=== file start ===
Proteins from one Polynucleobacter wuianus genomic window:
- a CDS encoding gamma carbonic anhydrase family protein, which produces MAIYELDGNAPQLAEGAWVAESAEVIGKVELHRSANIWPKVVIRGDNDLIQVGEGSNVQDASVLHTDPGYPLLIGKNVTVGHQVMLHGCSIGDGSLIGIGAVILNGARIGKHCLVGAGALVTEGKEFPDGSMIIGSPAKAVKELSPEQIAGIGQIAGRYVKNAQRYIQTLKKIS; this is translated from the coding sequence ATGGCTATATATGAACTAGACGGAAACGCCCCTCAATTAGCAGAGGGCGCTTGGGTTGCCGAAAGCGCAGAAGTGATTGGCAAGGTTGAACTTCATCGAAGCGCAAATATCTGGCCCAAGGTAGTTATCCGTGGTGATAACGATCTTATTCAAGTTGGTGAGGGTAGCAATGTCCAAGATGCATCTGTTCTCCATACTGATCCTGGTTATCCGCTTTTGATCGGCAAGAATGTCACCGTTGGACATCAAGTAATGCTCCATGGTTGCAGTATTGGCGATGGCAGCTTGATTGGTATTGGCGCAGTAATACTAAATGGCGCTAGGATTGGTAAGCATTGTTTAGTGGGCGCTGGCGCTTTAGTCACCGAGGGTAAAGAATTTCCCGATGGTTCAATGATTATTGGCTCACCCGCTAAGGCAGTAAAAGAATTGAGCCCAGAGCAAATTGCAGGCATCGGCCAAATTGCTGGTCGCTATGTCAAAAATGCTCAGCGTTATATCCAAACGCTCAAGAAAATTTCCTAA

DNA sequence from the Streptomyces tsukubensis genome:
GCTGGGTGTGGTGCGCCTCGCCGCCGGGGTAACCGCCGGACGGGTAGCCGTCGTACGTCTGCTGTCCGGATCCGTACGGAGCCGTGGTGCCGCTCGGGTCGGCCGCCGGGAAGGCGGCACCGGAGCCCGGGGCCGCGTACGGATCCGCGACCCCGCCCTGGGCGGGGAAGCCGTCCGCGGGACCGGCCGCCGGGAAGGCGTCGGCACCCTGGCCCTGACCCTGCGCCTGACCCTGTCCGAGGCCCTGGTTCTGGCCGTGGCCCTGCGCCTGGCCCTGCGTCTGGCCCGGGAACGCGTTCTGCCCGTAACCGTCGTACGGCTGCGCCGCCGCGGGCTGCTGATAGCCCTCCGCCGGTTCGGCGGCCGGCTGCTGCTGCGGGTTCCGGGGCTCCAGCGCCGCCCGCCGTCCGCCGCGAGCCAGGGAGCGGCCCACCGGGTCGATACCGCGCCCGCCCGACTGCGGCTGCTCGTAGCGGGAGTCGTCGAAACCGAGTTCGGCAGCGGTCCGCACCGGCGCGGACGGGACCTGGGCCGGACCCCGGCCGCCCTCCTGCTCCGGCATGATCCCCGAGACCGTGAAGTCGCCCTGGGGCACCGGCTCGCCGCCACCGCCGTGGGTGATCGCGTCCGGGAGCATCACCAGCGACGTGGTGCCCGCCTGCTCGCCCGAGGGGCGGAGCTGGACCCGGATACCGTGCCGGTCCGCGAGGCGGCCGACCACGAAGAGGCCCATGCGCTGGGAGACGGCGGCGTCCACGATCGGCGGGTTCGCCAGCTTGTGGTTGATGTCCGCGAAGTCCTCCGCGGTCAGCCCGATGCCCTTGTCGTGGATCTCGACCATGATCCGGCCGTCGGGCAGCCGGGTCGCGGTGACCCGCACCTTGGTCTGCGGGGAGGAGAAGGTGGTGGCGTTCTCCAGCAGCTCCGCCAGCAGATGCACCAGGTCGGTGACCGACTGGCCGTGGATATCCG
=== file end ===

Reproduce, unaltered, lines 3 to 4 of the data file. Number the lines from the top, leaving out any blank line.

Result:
DNA sequence from the Streptomyces tsukubensis genome:
GCTGGGTGTGGTGCGCCTCGCCGCCGGGGTAACCGCCGGACGGGTAGCCGTCGTACGTCTGCTGTCCGGATCCGTACGGAGCCGTGGTGCCGCTCGGGTCGGCCGCCGGGAAGGCGGCACCGGAGCCCGGGGCCGCGTACGGATCCGCGACCCCGCCCTGGGCGGGGAAGCCGTCCGCGGGACCGGCCGCCGGGAAGGCGTCGGCACCCTGGCCCTGACCCTGCGCCTGACCCTGTCCGAGGCCCTGGTTCTGGCCGTGGCCCTGCGCCTGGCCCTGCGTCTGGCCCGGGAACGCGTTCTGCCCGTAACCGTCGTACGGCTGCGCCGCCGCGGGCTGCTGATAGCCCTCCGCCGGTTCGGCGGCCGGCTGCTGCTGCGGGTTCCGGGGCTCCAGCGCCGCCCGCCGTCCGCCGCGAGCCAGGGAGCGGCCCACCGGGTCGATACCGCGCCCGCCCGACTGCGGCTGCTCGTAGCGGGAGTCGTCGAAACCGAGTTCGGCAGCGGTCCGCACCGGCGCGGACGGGACCTGGGCCGGACCCCGGCCGCCCTCCTGCTCCGGCATGATCCCCGAGACCGTGAAGTCGCCCTGGGGCACCGGCTCGCCGCCACCGCCGTGGGTGATCGCGTCCGGGAGCATCACCAGCGACGTGGTGCCCGCCTGCTCGCCCGAGGGGCGGAGCTGGACCCGGATACCGTGCCGGTCCGCGAGGCGGCCGACCACGAAGAGGCCCATGCGCTGGGAGACGGCGGCGTCCACGATCGGCGGGTTCGCCAGCTTGTGGTTGATGTCCGCGAAGTCCTCCGCGGTCAGCCCGATGCCCTTGTCGTGGATCTCGACCATGATCCGGCCGTCGGGCAGCCGGGTCGCGGTGACCCGCACCTTGGTCTGCGGGGAGGAGAAGGTGGTGGCGTTCTCCAGCAGCTCCGCCAGCAGATGCACCAGGTCGGTGACCGACTGGCCGTGGATATCCG